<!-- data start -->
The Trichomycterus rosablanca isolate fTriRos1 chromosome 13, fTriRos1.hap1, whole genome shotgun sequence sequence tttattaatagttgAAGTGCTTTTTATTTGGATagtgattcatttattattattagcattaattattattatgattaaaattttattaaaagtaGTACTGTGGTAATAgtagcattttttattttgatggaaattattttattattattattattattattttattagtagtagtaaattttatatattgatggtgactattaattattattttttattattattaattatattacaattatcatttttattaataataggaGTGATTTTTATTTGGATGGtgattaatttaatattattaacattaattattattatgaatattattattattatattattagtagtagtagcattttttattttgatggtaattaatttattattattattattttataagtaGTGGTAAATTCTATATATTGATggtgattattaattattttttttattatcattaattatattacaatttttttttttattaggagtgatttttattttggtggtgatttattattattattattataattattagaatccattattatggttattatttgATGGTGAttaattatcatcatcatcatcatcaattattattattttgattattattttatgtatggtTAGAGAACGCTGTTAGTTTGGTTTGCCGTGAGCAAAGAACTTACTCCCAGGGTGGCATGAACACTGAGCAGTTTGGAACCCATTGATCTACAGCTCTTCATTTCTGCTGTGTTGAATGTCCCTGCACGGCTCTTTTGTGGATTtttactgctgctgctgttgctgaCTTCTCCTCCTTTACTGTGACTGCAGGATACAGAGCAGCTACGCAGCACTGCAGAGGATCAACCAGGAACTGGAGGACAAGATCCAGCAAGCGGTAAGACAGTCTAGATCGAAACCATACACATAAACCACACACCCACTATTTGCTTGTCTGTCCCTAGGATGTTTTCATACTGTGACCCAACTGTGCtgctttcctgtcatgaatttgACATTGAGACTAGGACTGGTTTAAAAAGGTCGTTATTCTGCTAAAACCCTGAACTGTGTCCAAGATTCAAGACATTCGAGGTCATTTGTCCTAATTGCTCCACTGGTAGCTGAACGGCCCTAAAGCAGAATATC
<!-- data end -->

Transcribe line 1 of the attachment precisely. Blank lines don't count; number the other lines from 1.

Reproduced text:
The Trichomycterus rosablanca isolate fTriRos1 chromosome 13, fTriRos1.hap1, whole genome shotgun sequence sequence tttattaatagttgAAGTGCTTTTTATTTGGATagtgattcatttattattattagcattaattattattatgattaaaattttattaaaagtaGTACTGTGGTAATAgtagcattttttattttgatggaaattattttattattattattattattattttattagtagtagtaaattttatatattgatggtgactattaattattattttttattattattaattatattacaattatcatttttattaataataggaGTGATTTTTATTTGGATGGtgattaatttaatattattaacattaattattattatgaatattattattattatattattagtagtagtagcattttttattttgatggtaattaatttattattattattattttataagtaGTGGTAAATTCTATATATTGATggtgattattaattattttttttattatcattaattatattacaatttttttttttattaggagtgatttttattttggtggtgatttattattattattattataattattagaatccattattatggttattatttgATGGTGAttaattatcatcatcatcatcatcaattattattattttgattattattttatgtatggtTAGAGAACGCTGTTAGTTTGGTTTGCCGTGAGCAAAGAACTTACTCCCAGGGTGGCATGAACACTGAGCAGTTTGGAACCCATTGATCTACAGCTCTTCATTTCTGCTGTGTTGAATGTCCCTGCACGGCTCTTTTGTGGATTtttactgctgctgctgttgctgaCTTCTCCTCCTTTACTGTGACTGCAGGATACAGAGCAGCTACGCAGCACTGCAGAGGATCAACCAGGAACTGGAGGACAAGATCCAGCAAGCGGTAAGACAGTCTAGATCGAAACCATACACATAAACCACACACCCACTATTTGCTTGTCTGTCCCTAGGATGTTTTCATACTGTGACCCAACTGTGCtgctttcctgtcatgaatttgACATTGAGACTAGGACTGGTTTAAAAAGGTCGTTATTCTGCTAAAACCCTGAACTGTGTCCAAGATTCAAGACATTCGAGGTCATTTGTCCTAATTGCTCCACTGGTAGCTGAACGGCCCTAAAGCAGAATATC